Friday Five - The pharma week in review (12 September 2019)

Realism kicks in for AMG510

Expectations for a novel lung cancer therapy being developed by Amgen were sky-high ahead of new data that was unveiled last weekend at the World Conference on Lung Cancer (WCLC).

The latest results - showing that AMG510 induced a response in 54% of patients with a KRAS mutation - will curb some enthusiasm (particularly on the investor side), but nevertheless indicate a promising approach to treating this particular genetic mutation, which had previously been thought to be 'un-druggable,' clinicians argue.

See: ViewPoints: Some bloom comes off Amgen's KRAS rose


Imfinzi delivers in SCLC

Elsewhere at WCLC, AstraZeneca unveiled positive data for the combination of its PD-L1 inhibitor Imfinzi and chemotherapy as a first-line treatment for extensive-stage small-cell lung cancer (SCLC).

Roche's competing PD-L1 inhibitor Tecentriq is already approved in this setting and data from AstraZeneca's CASPIAN study confirm that immunotherapy offers an important new approach to treating SCLC.

Whether Imfinzi can overcome Tecentriq's first-to-market advantage with comparable looking data remains unclear, however. Merck & Co.'s Keytruda will also have a shot if SCLC data due to read out in late 2019 are positive.

See: KOL Views: How does Imfinzi stack up versus Tecentriq in SCLC in light of CASPIAN readout?


Can Eli Lilly maximise its investment in rare cancers?

Some of the most impressive data presented at WCLC were for Eli Lilly's selpercatinib. The drug - which Eli Lilly gained via its $8-billion acquisition of Loxo Oncology - showed a 68% response rate in patients with RET fusion-positive non-small-cell lung cancer (NSCLC).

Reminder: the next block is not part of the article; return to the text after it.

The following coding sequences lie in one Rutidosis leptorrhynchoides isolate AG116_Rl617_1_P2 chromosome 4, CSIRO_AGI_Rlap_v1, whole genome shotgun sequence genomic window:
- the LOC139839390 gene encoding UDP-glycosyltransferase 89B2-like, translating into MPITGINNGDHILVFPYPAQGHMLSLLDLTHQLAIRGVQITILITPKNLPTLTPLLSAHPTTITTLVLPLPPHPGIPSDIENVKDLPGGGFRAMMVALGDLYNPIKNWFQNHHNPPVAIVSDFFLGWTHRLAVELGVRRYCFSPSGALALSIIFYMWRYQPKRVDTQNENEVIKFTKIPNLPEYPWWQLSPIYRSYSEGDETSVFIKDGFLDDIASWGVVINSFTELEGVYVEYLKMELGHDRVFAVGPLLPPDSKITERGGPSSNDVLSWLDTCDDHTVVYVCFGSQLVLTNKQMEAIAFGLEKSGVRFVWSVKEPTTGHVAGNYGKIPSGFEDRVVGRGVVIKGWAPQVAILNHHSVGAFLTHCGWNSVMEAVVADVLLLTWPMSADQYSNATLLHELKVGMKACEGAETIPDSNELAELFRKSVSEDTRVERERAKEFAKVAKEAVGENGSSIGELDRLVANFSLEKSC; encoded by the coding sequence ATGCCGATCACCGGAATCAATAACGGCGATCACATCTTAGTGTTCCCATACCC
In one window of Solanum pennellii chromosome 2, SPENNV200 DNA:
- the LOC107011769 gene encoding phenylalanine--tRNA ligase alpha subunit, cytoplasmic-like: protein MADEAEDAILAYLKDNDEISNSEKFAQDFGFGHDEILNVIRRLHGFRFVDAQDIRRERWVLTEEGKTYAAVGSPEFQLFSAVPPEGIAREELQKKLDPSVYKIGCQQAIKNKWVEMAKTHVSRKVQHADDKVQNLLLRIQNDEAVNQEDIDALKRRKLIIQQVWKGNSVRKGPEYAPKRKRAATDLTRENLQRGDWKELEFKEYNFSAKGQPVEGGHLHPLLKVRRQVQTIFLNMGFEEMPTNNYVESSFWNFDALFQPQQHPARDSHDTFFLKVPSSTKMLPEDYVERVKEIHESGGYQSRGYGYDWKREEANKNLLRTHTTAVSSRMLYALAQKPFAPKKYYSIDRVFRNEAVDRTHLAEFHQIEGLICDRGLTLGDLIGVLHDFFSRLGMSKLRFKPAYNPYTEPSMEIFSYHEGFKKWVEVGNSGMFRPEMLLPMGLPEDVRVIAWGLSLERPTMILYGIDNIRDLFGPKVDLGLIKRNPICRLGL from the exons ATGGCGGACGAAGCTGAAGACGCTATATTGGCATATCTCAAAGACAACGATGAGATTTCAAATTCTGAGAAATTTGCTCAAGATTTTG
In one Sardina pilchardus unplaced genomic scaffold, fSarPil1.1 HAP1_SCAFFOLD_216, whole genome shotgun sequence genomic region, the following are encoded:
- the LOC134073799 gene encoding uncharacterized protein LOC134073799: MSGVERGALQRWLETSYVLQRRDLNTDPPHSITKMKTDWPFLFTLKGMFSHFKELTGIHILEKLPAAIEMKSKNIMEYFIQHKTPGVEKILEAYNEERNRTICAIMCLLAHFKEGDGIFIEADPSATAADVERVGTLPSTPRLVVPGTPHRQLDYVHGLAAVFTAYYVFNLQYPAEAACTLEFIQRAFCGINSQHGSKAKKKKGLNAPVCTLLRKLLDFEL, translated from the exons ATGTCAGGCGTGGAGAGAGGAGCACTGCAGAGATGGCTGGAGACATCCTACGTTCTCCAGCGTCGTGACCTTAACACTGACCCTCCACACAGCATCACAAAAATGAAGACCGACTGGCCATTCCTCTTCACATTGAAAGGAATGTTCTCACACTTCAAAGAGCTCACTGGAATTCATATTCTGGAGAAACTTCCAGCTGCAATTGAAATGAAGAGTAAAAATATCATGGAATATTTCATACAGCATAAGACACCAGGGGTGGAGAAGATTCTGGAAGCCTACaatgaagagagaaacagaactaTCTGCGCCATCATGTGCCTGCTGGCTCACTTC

Impressive efficacy this may be, though the challenge for Eli Lilly will be identifying suitable patients; RET mutations occur in just 2% of NSCLC cases.

See: ViewPoints: Eli Lilly looks to make Loxo worth its while


Acadia delivers positive update for Nuplazid

Excitement surrounding the neurology drug Nuplazid has waxed and waned in tandem with how optimistic investors have been about its potential for label expansions beyond Parkinson's disease psychosis (PDP).

Acadia Pharmaceuticals took an unexpectedly large step in the right direction this week when it announced that Nuplazid had met its primary endpoint in the Phase III HARMONY study, by significantly extending the time to relapse in patients with dementia-related psychosis (DRP). Nuplazid's success in HARMONY, if it passes muster with the FDA, could be a big deal commercially. Acadia estimates that roughly 1.2 million patients are diagnosed with DRP in the US alone.

See: ViewPoints: Nuplazid’s ‘pipeline-in-a-product’ prospects perk up


ICER adds another angle to Novo Nordisk's pricing debate

The Institute for Clinical and Economic Review (ICER) published draft findings this week that conclude that Novo Nordisk's as-yet-approved GLP-1 agonist oral semaglutide will be less cost effective than other oral agents - positioned within the SGLT-2 and DPP-4 inhibitor classes - if the Danish company is to price oral semaglutide on a par with its injectable GLP-1 agonist Ozempic.

Novo Nordisk's pricing strategy is a key talking point ahead of regulatory action, which is expected to take place in the next few weeks. Oral semaglutide has been identified as analysts as one of 2019's standout new drug approvals in the US market.

See: ViewPoints: As oral semaglutide approval nears, debate around Novo Nordisk's pricing strategy continues

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